Moreover, like the situation in Houghton v. Shafer, 392 U.S. 639, 640 n. 14, 20 L. Ed. 2d 1319, 88 S. Ct. 2119, the Attorney General not only instigated the action against plaintiff, but also is both prosecutor and final arbiter. Even if the IJ and the Board of Immigration Appeals ("BIA") were to find plaintiff's deportation improper, the INA could appeal the adverse rulings to the Attorney General, herself. *fn12" (Def.'s Reply in Opp. to Pl.'s Mot. for Inj. Relief at 14 n.4 (citing 8 C.F.R. § 3.1(h)(1)(iii)).) Thus, the administrative process culminates with the Attorney General, and, as was the case in Houghton, the Attorney General has already made her position abundantly clear to this court that plaintiff is deportable and should be deported. Under the circumstances, then, exhaustion would be wholly meaningless.

 Having concluded that none of the purposes underlying the exhaustion requirement would be served in the case at bar, this court must examine the extent of the irreparable harm plaintiff would suffer if required to exhaust the administrative remedies available to him. As the facts of this case make clear, plaintiff's injury cannot be overstated. First, plaintiff remains incarcerated solely under the authority of an unconstitutional statute. See Jolly v. Coughlin, 76 F.3d 468, 1996 U.S. App. LEXIS 1757, (2d Cir. 1996), 1996 WL 49162 at *14 (concluding that violation of constitutional rights, specifically unconstitutional confinement, raises presumption of irreparable harm). Moreover, the conditions of plaintiff's confinement are particularly onerous. At the time of the initial hearing before this court, plaintiff was being held at FCI Fairton, over 160 miles away from his family and counsel, in 24-hour lock-up. (Pl.'s Mem. of Law in Supp. of Mot. for Injunctive Relief at 10-11.) He was allowed one ten-minute telephone call per week. Id. He was not allowed a pen in his cell. Id. He was being given no exercise and no access to radio or television. Id. Since the hearing, plaintiff has been transferred to the Union County jail, where the conditions allegedly remain onerous, though somewhat less so. (Pl.'s 2/5/96 Letter Br. at 2.) Understandably, plaintiff's confinement, which became unconstitutional after the issuance of Magistrate Judge Chesler's December 22, 1995 opinion at which time plaintiff would have been released had he not been taken into custody by the INS, has led to a "major state of depression" for which he currently is receiving medication. (Psychiatric Report, Fleming Aff. Exh. J.)

 The government has conceded that exhaustion of the administrative process is both "multi-tiered and time-consuming." (Def.'s Opp. to Pl.'s Mot. for TRO at 3.) After plaintiff's section 242 deportability hearing, he must appeal the pre-determined result to the Board of Immigration Appeals. Thereafter, he may be required to await review by the Attorney General. 8 C.F.R. § 3.1(h). Only then would plaintiff be heard in the court of appeals where he could raise, for the first time, his constitutional claims. This time-consuming process will only prolong the severe and unconstitutional deprivation of liberty which plaintiff presently must endure. *fn13" Plaintiff's constitutional injury accrues daily.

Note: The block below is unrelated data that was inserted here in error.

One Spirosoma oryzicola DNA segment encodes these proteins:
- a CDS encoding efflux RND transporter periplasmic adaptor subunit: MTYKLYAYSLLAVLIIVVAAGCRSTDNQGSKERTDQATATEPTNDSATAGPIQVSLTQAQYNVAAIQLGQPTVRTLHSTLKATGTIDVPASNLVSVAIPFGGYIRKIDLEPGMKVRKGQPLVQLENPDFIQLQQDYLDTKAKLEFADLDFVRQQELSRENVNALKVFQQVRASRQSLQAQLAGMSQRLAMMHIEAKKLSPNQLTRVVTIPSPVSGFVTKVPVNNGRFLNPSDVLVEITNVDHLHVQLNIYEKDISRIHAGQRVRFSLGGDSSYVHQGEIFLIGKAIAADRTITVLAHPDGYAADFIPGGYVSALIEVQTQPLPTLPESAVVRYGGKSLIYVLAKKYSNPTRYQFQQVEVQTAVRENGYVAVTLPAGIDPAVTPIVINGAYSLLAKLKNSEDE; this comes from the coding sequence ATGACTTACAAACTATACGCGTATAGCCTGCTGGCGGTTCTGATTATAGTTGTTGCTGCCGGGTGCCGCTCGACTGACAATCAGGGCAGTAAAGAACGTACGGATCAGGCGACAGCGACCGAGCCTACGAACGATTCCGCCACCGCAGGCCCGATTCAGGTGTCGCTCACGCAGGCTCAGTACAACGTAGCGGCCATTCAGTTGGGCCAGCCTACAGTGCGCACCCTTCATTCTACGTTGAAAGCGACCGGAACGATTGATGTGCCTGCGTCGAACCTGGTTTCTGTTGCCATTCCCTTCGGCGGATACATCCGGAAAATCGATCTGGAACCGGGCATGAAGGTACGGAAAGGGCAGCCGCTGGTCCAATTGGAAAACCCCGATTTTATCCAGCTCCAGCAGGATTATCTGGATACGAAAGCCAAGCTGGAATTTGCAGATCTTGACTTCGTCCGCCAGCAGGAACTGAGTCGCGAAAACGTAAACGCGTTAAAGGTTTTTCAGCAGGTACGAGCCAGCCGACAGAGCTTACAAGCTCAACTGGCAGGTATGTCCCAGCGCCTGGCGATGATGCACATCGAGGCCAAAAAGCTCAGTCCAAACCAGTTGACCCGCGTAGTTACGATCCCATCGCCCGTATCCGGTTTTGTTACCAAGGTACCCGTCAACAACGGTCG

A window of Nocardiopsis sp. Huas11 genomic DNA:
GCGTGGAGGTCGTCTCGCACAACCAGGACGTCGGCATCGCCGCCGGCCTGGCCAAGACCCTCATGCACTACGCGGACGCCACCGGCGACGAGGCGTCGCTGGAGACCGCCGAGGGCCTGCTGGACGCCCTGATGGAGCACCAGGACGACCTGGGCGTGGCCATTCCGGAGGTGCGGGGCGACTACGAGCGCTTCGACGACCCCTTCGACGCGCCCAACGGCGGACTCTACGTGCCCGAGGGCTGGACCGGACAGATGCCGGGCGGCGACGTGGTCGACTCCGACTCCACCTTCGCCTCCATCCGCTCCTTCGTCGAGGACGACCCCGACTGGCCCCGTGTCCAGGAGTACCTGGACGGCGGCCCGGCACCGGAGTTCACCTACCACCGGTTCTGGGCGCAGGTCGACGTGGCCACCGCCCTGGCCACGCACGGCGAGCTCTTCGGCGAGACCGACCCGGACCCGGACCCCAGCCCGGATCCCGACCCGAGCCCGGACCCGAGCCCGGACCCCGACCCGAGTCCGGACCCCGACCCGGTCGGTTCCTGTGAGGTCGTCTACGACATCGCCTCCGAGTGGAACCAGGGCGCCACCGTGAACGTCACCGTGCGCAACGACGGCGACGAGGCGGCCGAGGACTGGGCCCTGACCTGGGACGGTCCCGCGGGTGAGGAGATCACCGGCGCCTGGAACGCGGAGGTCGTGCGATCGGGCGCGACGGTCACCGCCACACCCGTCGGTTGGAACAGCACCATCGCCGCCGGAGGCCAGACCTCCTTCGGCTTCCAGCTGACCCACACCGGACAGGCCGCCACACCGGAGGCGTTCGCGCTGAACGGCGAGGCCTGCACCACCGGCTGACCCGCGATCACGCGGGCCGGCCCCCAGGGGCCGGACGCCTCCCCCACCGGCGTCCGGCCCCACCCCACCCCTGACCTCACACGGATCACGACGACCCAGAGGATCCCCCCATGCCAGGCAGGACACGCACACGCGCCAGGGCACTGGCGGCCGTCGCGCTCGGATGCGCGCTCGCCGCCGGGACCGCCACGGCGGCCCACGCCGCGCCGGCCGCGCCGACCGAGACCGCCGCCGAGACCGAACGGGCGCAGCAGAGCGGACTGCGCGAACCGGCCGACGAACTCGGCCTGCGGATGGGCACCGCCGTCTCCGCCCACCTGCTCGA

Moreover, plaintiff has not been, and will not be, afforded due process of law throughout the administrative process. Thus, if this court were to require plaintiff to exhaust his administrative remedies, it would only be ensuring that his constitutional injury is maximized. It was in just such a case that the Supreme Court cautioned the judiciary to "be especially sensitive to this kind of harm where the Government seeks to require claimants to exhaust administrative remedies merely to enable them to receive the procedure they should have been afforded in the first place." Bowen v. City of New York, 476 U.S. 467, 484-85, 90 L. Ed. 2d 462, 106 S. Ct. 2022 (1986).

 Finally, under the terms of the INA, there is a possibility that, if plaintiff were forced to exhaust his administrative remedies, he forcibly could be sent to Mexico before ever being able to raise his constitutional claims in a federal court. Section 106(a)(8) of the INA states that "nothing in this section [providing for appeals and access to a federal forum] shall be construed to require the Attorney General to defer deportation of an alien after the issuance of a deportation order granted by this section...." 8 U.S.C. § 1105a(a)(8). Of course, once the alien serves a notice of appeal on the appropriate INS official, his deportation is automatically stayed. 8 U.S.C. § 1105a(a)(3). There remains, nonetheless, a statutory possibility that, having been urged by the Secretary of State to "take all steps possible" to ensure plaintiff's "expeditious" deportation, the Attorney General would feel compelled to deport plaintiff at the earliest time authorized by law, i.e. before he files his notice of appeal. Should the Attorney General deport plaintiff immediately upon issuance of the order of deportation -- just as he was detained on the spot the moment Magistrate Judge Chesler ruled -- plaintiff would be denied all access to judicial review.